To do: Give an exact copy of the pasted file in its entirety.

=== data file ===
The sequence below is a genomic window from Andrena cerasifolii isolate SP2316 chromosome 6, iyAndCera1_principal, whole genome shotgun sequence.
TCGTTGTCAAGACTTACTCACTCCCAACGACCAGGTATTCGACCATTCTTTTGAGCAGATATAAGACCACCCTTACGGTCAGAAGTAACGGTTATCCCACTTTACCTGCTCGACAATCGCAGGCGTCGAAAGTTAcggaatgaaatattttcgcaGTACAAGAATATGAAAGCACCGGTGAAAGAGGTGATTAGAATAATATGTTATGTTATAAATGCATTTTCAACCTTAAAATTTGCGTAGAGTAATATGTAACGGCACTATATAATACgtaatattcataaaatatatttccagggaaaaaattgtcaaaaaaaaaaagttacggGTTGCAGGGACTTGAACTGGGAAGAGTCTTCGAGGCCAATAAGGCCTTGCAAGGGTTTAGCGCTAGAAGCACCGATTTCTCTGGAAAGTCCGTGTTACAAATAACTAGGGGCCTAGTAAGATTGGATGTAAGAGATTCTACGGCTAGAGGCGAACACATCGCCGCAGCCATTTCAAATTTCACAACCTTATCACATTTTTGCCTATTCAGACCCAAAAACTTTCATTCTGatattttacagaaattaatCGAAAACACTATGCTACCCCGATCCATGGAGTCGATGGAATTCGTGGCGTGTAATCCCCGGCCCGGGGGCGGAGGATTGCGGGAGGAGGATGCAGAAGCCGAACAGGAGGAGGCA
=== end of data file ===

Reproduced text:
The sequence below is a genomic window from Andrena cerasifolii isolate SP2316 chromosome 6, iyAndCera1_principal, whole genome shotgun sequence.
TCGTTGTCAAGACTTACTCACTCCCAACGACCAGGTATTCGACCATTCTTTTGAGCAGATATAAGACCACCCTTACGGTCAGAAGTAACGGTTATCCCACTTTACCTGCTCGACAATCGCAGGCGTCGAAAGTTAcggaatgaaatattttcgcaGTACAAGAATATGAAAGCACCGGTGAAAGAGGTGATTAGAATAATATGTTATGTTATAAATGCATTTTCAACCTTAAAATTTGCGTAGAGTAATATGTAACGGCACTATATAATACgtaatattcataaaatatatttccagggaaaaaattgtcaaaaaaaaaaagttacggGTTGCAGGGACTTGAACTGGGAAGAGTCTTCGAGGCCAATAAGGCCTTGCAAGGGTTTAGCGCTAGAAGCACCGATTTCTCTGGAAAGTCCGTGTTACAAATAACTAGGGGCCTAGTAAGATTGGATGTAAGAGATTCTACGGCTAGAGGCGAACACATCGCCGCAGCCATTTCAAATTTCACAACCTTATCACATTTTTGCCTATTCAGACCCAAAAACTTTCATTCTGatattttacagaaattaatCGAAAACACTATGCTACCCCGATCCATGGAGTCGATGGAATTCGTGGCGTGTAATCCCCGGCCCGGGGGCGGAGGATTGCGGGAGGAGGATGCAGAAGCCGAACAGGAGGAGGCA